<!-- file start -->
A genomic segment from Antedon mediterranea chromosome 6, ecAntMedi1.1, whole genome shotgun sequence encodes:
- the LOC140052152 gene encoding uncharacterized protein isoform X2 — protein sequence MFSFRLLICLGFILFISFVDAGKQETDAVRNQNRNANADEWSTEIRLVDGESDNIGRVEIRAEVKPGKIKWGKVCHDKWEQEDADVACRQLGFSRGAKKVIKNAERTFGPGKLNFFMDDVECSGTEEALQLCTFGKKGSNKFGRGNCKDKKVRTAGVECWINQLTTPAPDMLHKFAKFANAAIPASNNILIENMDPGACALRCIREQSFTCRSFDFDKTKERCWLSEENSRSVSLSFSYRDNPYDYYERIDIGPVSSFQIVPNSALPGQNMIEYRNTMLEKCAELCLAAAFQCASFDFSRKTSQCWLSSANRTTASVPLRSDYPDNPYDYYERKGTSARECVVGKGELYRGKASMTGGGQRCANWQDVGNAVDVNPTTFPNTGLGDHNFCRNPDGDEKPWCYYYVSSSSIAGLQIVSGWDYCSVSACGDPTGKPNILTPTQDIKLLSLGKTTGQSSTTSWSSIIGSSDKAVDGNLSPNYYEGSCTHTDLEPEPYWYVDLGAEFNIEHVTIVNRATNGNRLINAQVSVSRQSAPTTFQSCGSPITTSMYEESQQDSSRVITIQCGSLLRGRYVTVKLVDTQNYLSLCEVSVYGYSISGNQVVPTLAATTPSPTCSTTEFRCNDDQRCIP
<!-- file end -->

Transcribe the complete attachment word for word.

A genomic segment from Antedon mediterranea chromosome 6, ecAntMedi1.1, whole genome shotgun sequence encodes:
- the LOC140052152 gene encoding uncharacterized protein isoform X2 — protein sequence MFSFRLLICLGFILFISFVDAGKQETDAVRNQNRNANADEWSTEIRLVDGESDNIGRVEIRAEVKPGKIKWGKVCHDKWEQEDADVACRQLGFSRGAKKVIKNAERTFGPGKLNFFMDDVECSGTEEALQLCTFGKKGSNKFGRGNCKDKKVRTAGVECWINQLTTPAPDMLHKFAKFANAAIPASNNILIENMDPGACALRCIREQSFTCRSFDFDKTKERCWLSEENSRSVSLSFSYRDNPYDYYERIDIGPVSSFQIVPNSALPGQNMIEYRNTMLEKCAELCLAAAFQCASFDFSRKTSQCWLSSANRTTASVPLRSDYPDNPYDYYERKGTSARECVVGKGELYRGKASMTGGGQRCANWQDVGNAVDVNPTTFPNTGLGDHNFCRNPDGDEKPWCYYYVSSSSIAGLQIVSGWDYCSVSACGDPTGKPNILTPTQDIKLLSLGKTTGQSSTTSWSSIIGSSDKAVDGNLSPNYYEGSCTHTDLEPEPYWYVDLGAEFNIEHVTIVNRATNGNRLINAQVSVSRQSAPTTFQSCGSPITTSMYEESQQDSSRVITIQCGSLLRGRYVTVKLVDTQNYLSLCEVSVYGYSISGNQVVPTLAATTPSPTCSTTEFRCNDDQRCIP